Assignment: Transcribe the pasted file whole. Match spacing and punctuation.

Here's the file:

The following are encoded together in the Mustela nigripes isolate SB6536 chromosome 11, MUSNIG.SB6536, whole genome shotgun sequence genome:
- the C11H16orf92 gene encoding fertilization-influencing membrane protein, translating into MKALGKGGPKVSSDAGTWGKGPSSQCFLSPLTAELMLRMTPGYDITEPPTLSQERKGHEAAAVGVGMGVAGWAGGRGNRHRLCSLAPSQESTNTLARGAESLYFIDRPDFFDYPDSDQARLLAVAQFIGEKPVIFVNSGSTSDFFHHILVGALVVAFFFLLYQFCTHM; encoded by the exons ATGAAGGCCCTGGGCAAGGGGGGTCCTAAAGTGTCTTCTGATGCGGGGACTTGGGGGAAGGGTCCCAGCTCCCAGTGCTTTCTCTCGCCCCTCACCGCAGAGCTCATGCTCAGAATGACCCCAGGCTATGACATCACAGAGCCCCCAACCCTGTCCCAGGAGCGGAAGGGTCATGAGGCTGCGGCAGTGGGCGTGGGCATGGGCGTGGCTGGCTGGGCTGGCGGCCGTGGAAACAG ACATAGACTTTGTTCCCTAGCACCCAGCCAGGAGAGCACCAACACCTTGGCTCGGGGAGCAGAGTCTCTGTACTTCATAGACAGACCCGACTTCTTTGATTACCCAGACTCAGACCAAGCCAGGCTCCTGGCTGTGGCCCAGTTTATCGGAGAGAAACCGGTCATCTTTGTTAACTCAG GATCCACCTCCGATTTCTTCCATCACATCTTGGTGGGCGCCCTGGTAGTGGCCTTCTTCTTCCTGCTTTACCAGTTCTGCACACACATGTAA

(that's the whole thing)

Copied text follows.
The following are encoded together in the Mustela nigripes isolate SB6536 chromosome 11, MUSNIG.SB6536, whole genome shotgun sequence genome:
- the C11H16orf92 gene encoding fertilization-influencing membrane protein, translating into MKALGKGGPKVSSDAGTWGKGPSSQCFLSPLTAELMLRMTPGYDITEPPTLSQERKGHEAAAVGVGMGVAGWAGGRGNRHRLCSLAPSQESTNTLARGAESLYFIDRPDFFDYPDSDQARLLAVAQFIGEKPVIFVNSGSTSDFFHHILVGALVVAFFFLLYQFCTHM; encoded by the exons ATGAAGGCCCTGGGCAAGGGGGGTCCTAAAGTGTCTTCTGATGCGGGGACTTGGGGGAAGGGTCCCAGCTCCCAGTGCTTTCTCTCGCCCCTCACCGCAGAGCTCATGCTCAGAATGACCCCAGGCTATGACATCACAGAGCCCCCAACCCTGTCCCAGGAGCGGAAGGGTCATGAGGCTGCGGCAGTGGGCGTGGGCATGGGCGTGGCTGGCTGGGCTGGCGGCCGTGGAAACAG ACATAGACTTTGTTCCCTAGCACCCAGCCAGGAGAGCACCAACACCTTGGCTCGGGGAGCAGAGTCTCTGTACTTCATAGACAGACCCGACTTCTTTGATTACCCAGACTCAGACCAAGCCAGGCTCCTGGCTGTGGCCCAGTTTATCGGAGAGAAACCGGTCATCTTTGTTAACTCAG GATCCACCTCCGATTTCTTCCATCACATCTTGGTGGGCGCCCTGGTAGTGGCCTTCTTCTTCCTGCTTTACCAGTTCTGCACACACATGTAA